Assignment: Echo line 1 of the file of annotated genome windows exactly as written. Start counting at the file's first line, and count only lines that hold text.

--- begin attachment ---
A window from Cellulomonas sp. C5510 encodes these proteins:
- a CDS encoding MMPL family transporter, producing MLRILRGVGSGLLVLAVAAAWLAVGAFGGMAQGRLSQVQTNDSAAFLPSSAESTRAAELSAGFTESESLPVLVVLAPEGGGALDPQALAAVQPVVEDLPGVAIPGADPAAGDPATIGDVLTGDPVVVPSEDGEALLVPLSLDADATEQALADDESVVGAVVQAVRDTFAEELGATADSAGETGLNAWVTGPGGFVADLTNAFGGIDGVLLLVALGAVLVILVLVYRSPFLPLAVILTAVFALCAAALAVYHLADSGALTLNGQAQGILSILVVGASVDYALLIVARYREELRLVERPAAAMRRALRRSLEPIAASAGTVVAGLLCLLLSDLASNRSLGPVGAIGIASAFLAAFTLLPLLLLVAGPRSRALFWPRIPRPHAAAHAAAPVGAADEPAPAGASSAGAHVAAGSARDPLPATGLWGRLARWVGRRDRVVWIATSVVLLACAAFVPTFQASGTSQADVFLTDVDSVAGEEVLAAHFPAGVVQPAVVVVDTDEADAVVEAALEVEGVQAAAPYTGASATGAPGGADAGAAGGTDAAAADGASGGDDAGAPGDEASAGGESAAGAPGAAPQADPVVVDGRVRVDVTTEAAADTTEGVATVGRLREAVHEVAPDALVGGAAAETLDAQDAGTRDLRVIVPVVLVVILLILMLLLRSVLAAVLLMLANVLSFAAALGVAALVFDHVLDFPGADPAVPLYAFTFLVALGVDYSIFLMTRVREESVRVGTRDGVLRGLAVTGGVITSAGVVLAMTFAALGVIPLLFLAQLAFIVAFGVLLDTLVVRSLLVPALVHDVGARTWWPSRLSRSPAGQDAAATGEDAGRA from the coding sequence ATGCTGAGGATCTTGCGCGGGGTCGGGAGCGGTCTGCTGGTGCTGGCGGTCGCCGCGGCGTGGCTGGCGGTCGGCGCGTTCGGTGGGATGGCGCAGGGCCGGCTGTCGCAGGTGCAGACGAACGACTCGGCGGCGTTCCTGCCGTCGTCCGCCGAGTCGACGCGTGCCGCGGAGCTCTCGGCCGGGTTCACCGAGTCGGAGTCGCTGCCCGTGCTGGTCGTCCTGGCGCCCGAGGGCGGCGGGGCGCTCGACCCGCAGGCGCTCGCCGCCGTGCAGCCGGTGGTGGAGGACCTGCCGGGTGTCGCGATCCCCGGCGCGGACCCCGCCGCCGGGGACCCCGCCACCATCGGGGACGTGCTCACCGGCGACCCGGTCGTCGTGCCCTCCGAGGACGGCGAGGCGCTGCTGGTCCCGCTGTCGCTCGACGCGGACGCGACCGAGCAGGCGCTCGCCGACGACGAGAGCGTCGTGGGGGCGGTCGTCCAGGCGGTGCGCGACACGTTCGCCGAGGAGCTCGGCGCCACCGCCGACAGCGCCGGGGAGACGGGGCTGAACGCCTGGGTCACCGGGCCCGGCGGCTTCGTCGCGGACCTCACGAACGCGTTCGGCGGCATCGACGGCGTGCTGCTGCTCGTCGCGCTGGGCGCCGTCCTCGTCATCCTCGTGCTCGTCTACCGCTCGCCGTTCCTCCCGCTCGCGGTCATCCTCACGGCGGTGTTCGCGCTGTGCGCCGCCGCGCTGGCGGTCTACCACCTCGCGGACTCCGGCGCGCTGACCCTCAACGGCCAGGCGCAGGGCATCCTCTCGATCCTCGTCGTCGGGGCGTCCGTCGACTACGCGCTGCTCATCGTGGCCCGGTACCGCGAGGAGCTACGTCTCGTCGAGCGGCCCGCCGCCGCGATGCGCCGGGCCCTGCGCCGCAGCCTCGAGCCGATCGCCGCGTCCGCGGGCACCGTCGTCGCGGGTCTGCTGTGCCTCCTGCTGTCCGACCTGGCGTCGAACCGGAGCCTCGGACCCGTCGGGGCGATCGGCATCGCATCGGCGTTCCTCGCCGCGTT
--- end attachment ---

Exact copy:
A window from Cellulomonas sp. C5510 encodes these proteins: